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James II-VII (October 14, 1633 – September 16, 1701) was King of England and Ireland as James II and King of Scotland as James VII, from February 6, 1685 until he was deposed in the Glorious Revolution of 1688. The last Roman Catholic monarch of England, Scotland and Ireland, his reign is now remembered primarily for struggles over religious tolerance.

However, it also involved the principles of absolutismand divine right of kings and his deposition ended a century of political and civil strife by confirming the primacy of Parliament over the Crown.

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King James II-VII of England, Scotland and Ireland.

James inherited the thrones of England, Ireland and Scotland from his elder brother Charles II with widespread support in all three countries, largely based on the principle of divine right or birth. Tolerance for his personal Catholicism did not apply to it in general and when the English and Scottish Parliaments refused to pass his measures, James attempted to impose them by decree; it was a political principle, rather than a religious one, that ultimately led to his removal.

In June 1688, two events turned dissent into a crisis; the first on June 10 was the birth of James’s son and heir James Francis Edward, threatening to create a Catholic dynasty and excluding his Protestant daughter Mary and her husband William III of Orange. The second was the prosecution of the Seven Bishops for seditious libel; this was viewed as an assault on the Church of England and their acquittal on June 30, destroyed his political authority in England. Anti-Catholic riots in England and Scotland now made it seem only his removal as monarch could prevent a civil war.

Representatives of the English political elite invited Willem III of Orange to assume the English throne; after he landed in Brixham on November 5, 1688, James’s army deserted and he went into exile in France on December 23. In February 1689, Parliament held James II-VII had ‘vacated’ the English throne and installed Willem III of Orange and Princess Mary as joint monarchs, establishing the principle that sovereignty derived from Parliament, not birth.

James landed in Ireland on March 14, 1689 in an attempt to recover his kingdoms but despite a simultaneous rising in Scotland, in April a Scottish Convention followed their English colleagues by ruling James had ‘forfeited’ the throne and offered it to William III and Mary II. After defeat at the Battle of the Boyne in July 1690, James returned to France where he spent the rest of his life in exile at Saint-Germain, protected by Louis XIV of France and Navarre (who was also his first cousin).

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In France, James was allowed to live in the royal château of Saint-Germain-en-Laye. James’s wife, Maria of Modena, and some of his supporters fled with him, including the Earl of Melfort; most, but not all, were Roman Catholic. In 1692, James’s last child, Louisa Maria Teresa, was born. Some supporters in England attempted to assassinate William III to restore James to the throne in 1696, but the plot failed and the backlash made James’s cause less popular. Louis XIV’s offer to have James elected King of Poland in the same year was rejected, for James feared that acceptance of the Polish crown might (in the minds of the English people) render him incapable of being King of England. After Louis concluded peace with William III in 1697, he ceased to offer much in the way of assistance to James.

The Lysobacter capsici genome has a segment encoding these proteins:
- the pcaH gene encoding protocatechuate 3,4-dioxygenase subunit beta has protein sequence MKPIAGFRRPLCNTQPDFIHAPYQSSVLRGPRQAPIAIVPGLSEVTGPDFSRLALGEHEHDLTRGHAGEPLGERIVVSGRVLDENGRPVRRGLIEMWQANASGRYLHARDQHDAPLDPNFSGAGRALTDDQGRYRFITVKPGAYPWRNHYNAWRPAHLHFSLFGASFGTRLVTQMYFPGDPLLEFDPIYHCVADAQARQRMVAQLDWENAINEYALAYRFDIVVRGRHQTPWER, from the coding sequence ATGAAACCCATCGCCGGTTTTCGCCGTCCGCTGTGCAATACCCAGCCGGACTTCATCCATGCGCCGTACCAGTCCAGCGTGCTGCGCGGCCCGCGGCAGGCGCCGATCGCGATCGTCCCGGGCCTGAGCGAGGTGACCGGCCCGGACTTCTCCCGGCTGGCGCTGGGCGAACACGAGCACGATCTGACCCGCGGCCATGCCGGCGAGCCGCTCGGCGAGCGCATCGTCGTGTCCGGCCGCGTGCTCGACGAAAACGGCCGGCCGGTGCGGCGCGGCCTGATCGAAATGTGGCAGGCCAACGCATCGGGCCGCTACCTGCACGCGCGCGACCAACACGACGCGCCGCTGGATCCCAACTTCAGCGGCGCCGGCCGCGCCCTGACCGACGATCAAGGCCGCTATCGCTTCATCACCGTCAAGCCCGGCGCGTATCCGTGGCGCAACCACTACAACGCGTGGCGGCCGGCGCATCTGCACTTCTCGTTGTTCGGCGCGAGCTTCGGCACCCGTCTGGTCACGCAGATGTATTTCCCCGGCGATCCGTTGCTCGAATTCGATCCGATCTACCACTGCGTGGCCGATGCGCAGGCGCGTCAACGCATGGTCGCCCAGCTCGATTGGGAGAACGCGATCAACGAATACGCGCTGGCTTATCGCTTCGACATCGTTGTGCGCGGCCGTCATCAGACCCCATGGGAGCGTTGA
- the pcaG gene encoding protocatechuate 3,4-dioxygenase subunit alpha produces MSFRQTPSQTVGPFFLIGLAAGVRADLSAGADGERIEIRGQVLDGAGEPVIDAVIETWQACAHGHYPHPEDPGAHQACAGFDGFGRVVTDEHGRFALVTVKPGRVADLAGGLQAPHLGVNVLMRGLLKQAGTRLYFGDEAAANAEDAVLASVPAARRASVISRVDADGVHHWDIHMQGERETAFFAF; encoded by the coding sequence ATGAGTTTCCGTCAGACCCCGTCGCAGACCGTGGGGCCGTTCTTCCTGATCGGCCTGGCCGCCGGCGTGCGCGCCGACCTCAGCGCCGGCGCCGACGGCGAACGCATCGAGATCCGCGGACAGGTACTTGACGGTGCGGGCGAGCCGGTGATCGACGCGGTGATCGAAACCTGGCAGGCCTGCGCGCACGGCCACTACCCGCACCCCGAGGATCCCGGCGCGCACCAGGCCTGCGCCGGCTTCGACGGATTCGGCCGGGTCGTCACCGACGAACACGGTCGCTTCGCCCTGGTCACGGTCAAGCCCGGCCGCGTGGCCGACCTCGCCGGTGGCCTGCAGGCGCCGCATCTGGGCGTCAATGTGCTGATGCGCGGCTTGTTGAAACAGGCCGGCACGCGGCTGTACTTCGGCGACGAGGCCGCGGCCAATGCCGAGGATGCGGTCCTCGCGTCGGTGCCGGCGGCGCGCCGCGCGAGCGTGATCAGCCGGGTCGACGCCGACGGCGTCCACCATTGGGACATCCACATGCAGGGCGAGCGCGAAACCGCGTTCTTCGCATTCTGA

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The Château de Saint-Germain-en-Laye, James’s home during his final exile

During his last years, James lived as an austere penitent. He wrote a memorandum for his son advising him on how to govern England, specifying that Catholics should possess one Secretary of State, one Commissioner of the Treasury, the Secretary at War, with the majority of the officers in the army.

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He died aged 67 of a brain haemorrhage on 16 September 1701 at Saint-Germain-en-Laye. Had James remained king this entire time he would have reigned in all three kingdoms for 16 years, 7 months, 10 days. James’s heart was placed in a silver-gilt locket and given to the convent at Chaillot, and his brain was placed in a lead casket and given to the Scots College in Paris. His entrails were placed in two gilt urns and sent to the parish church of Saint-Germain-en-Laye and the English Jesuit college at Saint-Omer, while the flesh from his right arm was given to the English Augustinian nuns of Paris.

The rest of James’s body was laid to rest in a triple sarcophagus (consisting of two wooden coffins and one of lead) at the Chapel of Saint Edmund in the Church of the English Benedictines in the Rue St. Jacques in Paris, with a funeral oration by Henri-Emmanuel de Roquette. James was not buried, but put in one of the side chapels. Lights were kept burning round his coffin until the French Revolution. In 1734, the Archbishop of Paris heard evidence to support James’s canonisation, but nothing came of it. During the French Revolution, James’s tomb was raided.

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